Marcola Branch diverting off the RR-East end of Springfield.   The mainline is the outer track followed (outer to inner) by the Weyerhauser interchange tracks, Marcola main, and industry spurs and sidings.

Next steps for Springfield include removal of the full-size track plan (to be replaced by track centerlines), cork roadbed installation, and building the #8 turnouts. 

Thursday, November 1, 2012


With the backdrop spine installed for the middle third (“Valley Core”) of the layout,  it was time to apply the full sky effect.  Though the backdrop was primed with a light blue, the full sky effect needed to blend from a deeper blue at the top of the backdrop to a near-white haze layer near the horizon.  I reviewed backdrop painting techniques in print, video, and what I could remember from live demonstrations (thanks MFK!).  I am not a trained artist, but I understood the desired blending effect.  The best technique—one even a “mechanical” person such as me could accomplish—was provided by Pelle Soeborg in his “Mountain to Desert” soft cover book for Kalmbach Publishing. 

Pelle created six shades of blue by mixing varying amounts of his sky blue color and white.  He then applied them as six color bands and blended each band to its neighbors with a brush.  This technique is as close to “paint by numbers” as most of us will get for the desired sky blending effect.

 Band 4 of six blue bands being applied to the backdrop.

 Blending Bands 4 and 5 with a brush.

 Blending Bands 1 and 2 near the backdrop base.

As the pictures illustrate, I found it best to start with the top color band (my Band 6) and work down.  I also found it best to work in sections of about six feet length (arm length to arm length for me).  This kept the paint edge wet long enough to come back with the blending brush.  I also used a latex paint extender to lengthen the drying time.  I used both 2” sash brushes and other 2” and 3” brushes for blending.  I’ll probably pay for additional sash brushes for subsequent sky treatments.  The sash brushes were that much better to use.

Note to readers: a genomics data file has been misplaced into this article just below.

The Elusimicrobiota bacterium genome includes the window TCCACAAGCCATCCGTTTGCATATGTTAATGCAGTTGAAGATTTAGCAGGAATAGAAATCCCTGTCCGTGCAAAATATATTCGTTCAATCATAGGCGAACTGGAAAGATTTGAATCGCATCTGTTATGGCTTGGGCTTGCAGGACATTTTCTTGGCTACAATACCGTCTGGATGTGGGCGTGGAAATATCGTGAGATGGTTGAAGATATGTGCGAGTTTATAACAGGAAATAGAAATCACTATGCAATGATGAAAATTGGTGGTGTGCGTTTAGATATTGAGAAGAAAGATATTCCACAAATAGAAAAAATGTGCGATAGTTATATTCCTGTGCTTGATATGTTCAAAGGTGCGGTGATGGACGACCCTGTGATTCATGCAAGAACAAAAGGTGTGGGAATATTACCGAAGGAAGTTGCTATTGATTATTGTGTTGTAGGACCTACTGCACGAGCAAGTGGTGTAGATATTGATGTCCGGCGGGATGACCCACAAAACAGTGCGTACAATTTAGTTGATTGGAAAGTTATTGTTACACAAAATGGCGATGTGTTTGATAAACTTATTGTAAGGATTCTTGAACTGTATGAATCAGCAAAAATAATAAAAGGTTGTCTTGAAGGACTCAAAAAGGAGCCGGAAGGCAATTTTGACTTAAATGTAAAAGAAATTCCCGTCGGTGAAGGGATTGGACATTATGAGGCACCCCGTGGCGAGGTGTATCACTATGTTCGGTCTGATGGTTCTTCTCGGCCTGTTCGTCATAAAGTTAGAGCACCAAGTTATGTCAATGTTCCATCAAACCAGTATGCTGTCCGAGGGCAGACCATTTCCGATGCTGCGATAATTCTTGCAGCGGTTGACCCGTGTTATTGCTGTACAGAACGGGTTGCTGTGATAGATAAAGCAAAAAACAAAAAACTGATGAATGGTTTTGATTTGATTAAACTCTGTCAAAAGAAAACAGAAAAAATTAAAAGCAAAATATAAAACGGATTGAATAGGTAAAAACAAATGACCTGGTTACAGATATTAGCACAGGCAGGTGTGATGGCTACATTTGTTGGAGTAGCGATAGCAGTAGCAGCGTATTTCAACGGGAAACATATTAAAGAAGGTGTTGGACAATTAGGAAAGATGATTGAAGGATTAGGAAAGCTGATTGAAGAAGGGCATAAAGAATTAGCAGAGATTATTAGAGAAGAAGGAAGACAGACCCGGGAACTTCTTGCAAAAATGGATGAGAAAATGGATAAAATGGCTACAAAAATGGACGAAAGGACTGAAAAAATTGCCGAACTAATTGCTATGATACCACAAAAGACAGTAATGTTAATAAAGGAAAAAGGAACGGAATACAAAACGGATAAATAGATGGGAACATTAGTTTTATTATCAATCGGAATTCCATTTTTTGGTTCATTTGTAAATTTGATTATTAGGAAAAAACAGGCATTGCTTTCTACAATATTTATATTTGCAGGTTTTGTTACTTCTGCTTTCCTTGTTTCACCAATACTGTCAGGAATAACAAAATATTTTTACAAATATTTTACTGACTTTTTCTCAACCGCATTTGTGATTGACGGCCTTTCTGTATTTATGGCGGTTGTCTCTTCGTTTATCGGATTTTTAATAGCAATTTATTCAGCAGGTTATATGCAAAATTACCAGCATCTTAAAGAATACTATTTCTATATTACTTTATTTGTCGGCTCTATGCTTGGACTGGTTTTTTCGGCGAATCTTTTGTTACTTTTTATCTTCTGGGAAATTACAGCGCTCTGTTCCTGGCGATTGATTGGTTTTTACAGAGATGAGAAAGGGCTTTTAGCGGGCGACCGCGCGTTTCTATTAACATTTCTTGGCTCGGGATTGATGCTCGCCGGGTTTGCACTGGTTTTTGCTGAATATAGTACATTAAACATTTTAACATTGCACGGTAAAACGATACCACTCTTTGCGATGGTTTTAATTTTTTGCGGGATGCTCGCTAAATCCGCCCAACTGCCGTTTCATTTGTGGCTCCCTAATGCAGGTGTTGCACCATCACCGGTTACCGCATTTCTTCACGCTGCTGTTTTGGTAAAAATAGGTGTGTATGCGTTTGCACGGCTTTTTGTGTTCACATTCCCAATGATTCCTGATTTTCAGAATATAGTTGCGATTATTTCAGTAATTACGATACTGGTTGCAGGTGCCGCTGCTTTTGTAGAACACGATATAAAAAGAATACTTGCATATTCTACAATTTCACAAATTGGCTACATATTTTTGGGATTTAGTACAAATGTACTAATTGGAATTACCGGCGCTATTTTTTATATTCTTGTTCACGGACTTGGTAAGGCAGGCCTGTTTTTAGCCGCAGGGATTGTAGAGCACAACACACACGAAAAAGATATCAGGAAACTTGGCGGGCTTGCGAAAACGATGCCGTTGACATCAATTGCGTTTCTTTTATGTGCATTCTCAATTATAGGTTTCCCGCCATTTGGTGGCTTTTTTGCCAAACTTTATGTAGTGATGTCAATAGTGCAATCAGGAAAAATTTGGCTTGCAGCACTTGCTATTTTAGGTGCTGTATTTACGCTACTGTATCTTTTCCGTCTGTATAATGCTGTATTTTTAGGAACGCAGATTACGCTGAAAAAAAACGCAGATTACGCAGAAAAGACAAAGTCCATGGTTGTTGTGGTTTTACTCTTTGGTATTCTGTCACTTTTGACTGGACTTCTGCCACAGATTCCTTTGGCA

I mixed six cans of paint ranging from my chosen sky color, Sherwin Williams “Blissful Blue,” to an almost white using the white base as the other color of the mix.  I used simple ratios: 6:0, 5:1, 4:2, 3:3, 2:4 and 1:5, blue to white.  Though I obsessed about the sky blue color for weeks, studying photos and the actual sky, in the end I selected a compromise color, using Sherwin Williams paint (not a lot of blue cards in their line) as the local store personnel were very helpful and knew their product.  I mixed the paint in quart cans supplied by my paint dealer.

I labeled all of the paint gear with the paint ratios (paint cans, mini-roller trays, mini-rollers) and the brushes used for the blending (e.g. 2-3 for Bands 2 and 3).   Clean up was a chore.  Six cans of paint, six mini roller pans, six rollers, six brushes.

The completed backdrop sky seen in the image below is fairly well blended, though some color banding still appears.  Addition of other backdrop details (terrain, cities) and clouds will complete the blending.  For now, I am very happy with the six-band sky treatment and blend.  It’s a good non-artist technique.

Completed backdrop sky in the Eugene Depot area.  Note that the post  (with thermostat mounted on it) blends into the backdrop even though the right side of the post has a firm end with the backdrop inset on this side just beyond the post.